Why less is more. How to upgrade your life by doing less

26th April 2024
A metaphor for less is more, a cluttered page of words is carefully being erased using a traditional pink and white striped pencil eraser.

The drive to accumulate more is baked into the way we live today. More money, more possessions, more friends, more achievements, more success. And while having goals is generally a good thing for keeping you positive and motivated, those goals don’t have to be all about more, more, more.We’re experimenting with a less is more approach. What do we want less of? What could we let go of to simplify our lives?

Here’s what we’re throwing out.

Worry less

The one thing that I’d love to get rid of to improve my life isn’t an object, it’s a way of thinking.

Saying goodbye to worrying would simplify my life no end. I’ve come a long way with it over the last year, but writing this has reminded me that I’ve still got some way to go.

What’s helped me is recognising the difference between worrying and problem solving. If you have anxious tendencies, and if you find yourself getting overwhelmed, then your emotional brain goes looking for problems to solve. It’s trying to keep you safe by alerting you to danger, but the effect is the opposite of nurturing.

"The trick to sidestepping the worry loop is to recognise what you can do something about, and what you can't."

Sharon Tanton

Instead of calming you down, it serves you up with a litany of terrible things that could happen – Trump, the Middle East, cancer, <insert horror of your choice here> – and of bad decisions you’ve made in the past. Why did you say, do, think that????

The doomy narrative circles round and round, stuck on a loop, generally making you feel more anxious, and inviting that emotional brain to serve up more and more of the same.

The trick here to sidestep the worry loop is to recognise what you can do something about, and what you can’t. Solve the problems you can solve, and stop ruminating on the ones you can’t. Writing them down will help you figure out which is which. Postponing worries is another good one to practise. Thank your brain for alerting you to potential danger, and tell it you’ll think about it later, at a specified time.

I’m not there yet, but a worry free life would certainly make me feel lighter and happier 🙂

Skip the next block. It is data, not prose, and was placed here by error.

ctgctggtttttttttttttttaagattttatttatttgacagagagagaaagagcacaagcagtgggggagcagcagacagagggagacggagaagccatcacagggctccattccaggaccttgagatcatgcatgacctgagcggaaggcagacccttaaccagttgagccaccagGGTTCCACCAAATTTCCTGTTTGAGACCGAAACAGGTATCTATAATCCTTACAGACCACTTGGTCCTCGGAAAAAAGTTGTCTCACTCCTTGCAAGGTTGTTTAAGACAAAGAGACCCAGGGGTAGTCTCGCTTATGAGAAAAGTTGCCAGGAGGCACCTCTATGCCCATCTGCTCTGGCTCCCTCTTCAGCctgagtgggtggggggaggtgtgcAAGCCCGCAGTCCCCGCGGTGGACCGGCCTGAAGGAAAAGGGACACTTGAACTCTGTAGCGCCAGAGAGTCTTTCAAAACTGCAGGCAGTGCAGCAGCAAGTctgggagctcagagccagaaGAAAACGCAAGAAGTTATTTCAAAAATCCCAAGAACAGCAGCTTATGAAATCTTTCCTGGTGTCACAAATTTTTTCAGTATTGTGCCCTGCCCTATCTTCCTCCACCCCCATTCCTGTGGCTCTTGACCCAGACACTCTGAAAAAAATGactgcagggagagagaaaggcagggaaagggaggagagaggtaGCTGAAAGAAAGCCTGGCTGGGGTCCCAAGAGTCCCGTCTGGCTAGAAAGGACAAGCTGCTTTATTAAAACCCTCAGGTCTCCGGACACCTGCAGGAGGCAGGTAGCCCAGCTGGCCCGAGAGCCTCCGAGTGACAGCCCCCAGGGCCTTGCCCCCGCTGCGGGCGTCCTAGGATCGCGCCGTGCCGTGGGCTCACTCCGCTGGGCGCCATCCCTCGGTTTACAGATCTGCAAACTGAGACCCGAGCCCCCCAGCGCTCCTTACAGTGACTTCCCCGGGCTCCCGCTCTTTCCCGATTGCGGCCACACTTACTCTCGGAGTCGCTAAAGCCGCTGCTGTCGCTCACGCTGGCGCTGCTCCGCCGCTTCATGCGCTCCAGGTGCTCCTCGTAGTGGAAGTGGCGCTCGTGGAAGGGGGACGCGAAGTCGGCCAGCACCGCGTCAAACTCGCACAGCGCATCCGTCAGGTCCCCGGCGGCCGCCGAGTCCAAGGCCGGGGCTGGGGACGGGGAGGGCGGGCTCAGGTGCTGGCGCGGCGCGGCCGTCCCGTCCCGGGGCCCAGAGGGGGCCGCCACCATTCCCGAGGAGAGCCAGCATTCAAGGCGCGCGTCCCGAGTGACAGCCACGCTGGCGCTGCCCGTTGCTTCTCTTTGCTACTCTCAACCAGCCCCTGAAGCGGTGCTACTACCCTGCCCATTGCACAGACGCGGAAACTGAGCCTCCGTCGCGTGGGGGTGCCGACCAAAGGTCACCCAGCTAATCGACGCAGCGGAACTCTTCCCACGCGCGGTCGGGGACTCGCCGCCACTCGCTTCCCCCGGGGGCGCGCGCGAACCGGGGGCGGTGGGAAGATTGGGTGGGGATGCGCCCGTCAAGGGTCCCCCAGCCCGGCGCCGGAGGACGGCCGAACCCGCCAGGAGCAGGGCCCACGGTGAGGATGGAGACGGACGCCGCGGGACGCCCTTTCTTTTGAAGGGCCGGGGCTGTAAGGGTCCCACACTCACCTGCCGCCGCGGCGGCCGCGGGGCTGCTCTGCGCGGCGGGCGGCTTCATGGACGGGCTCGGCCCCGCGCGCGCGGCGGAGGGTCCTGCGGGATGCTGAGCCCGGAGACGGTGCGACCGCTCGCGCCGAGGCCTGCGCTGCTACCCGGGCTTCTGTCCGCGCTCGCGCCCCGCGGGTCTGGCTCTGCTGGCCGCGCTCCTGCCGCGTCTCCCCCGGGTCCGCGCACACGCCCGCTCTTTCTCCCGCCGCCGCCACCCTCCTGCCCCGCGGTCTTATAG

Pomodoro it!

I’m continually surprised by the power of a timer to help me get things done and simplify my thought process.

I’ve used the Pomodoro technique on and off for the last ten years when a psychologist suggested it to me as a way to shift smaller tasks off my to-do list. I use it for boring tasks like housework, personal admin and also at work.

Most recently I’ve used it for writing; what is it about having a timer on in the background that focuses the mind? It reminds me of the ‘bleep tests’ in school P.E. where you had to reach the end of the gym before the bleep sounded. I didn’t always make it but I certainly didn’t think about anything else while I was doing it.

You can find simple timers online by Googling ‘Pomodoro’ and set your own parameters. Only have ten minutes? Fine. Twenty is a great block. The days of clearing hours in my schedule are gone. Now I clear a few minutes, and get more done.

Let it be

Meditation, or mindfulness, is having its moment for sure, though I’m still surprised by how many people think it’s somehow mystical, complicated, intellectual, or plain goofy. If more clarity, less anxiety, and some calm are your aims, then meditation can help.

To meditate is simply to focus on one thing – and to know that you are focusing on that thing. 

If you can stand on one leg, sing a song or do multiplications in your head, then you already know how to do one thing.

The ‘knowing that you’re doing it’ bit – the sense of seeing yourself from a slight remove – is a small adjustment in mental posture that we can all learn to make. It’s called awareness.

Just like learning a new move in dance, or gym, or chess – you see it done, you feel how to do it, you do it, and over time you do it better.

"Here's where clarity and calmness can emerge. Not in some future state of perfection, but in the here-and-now."

Andy Williams

You practise. And that’s where ‘less is more’ happens. That’s when clarity and quiet and calm can emerge. Not in some future state of perfection, indefinitely on hold, but in the here-and-now. Through finding the posture of awareness, and holding it as best you can.

Here’s another lovely thing. In meditation failure is a certainty. Drifting away into worry or daydreams is inevitable. We are only human. So we can be compassionate with ourselves when it happens. We just do our best.

When we recognise that we’ve drifted – after a second, a minute or an hour – we are no longer adrift. We’ve come back to awareness. That cycle of drift and return, drift and return –  those repetitions – build the ‘meditation muscle’.

So failure is not just a certainty, but a blessing too. Noodle on that for a bit.

Meditation has never been more accessible, and apps are an incredible way to connect with some really gifted teachers. If you want to give it a go, try Calm, Headspace or Ten Percent Happier. Work with a few different teachers until you find a few whose style suits.

I’ll sign off with my favourite, Jeff Warren, and a 10 minute practice that’s as simple as they come.

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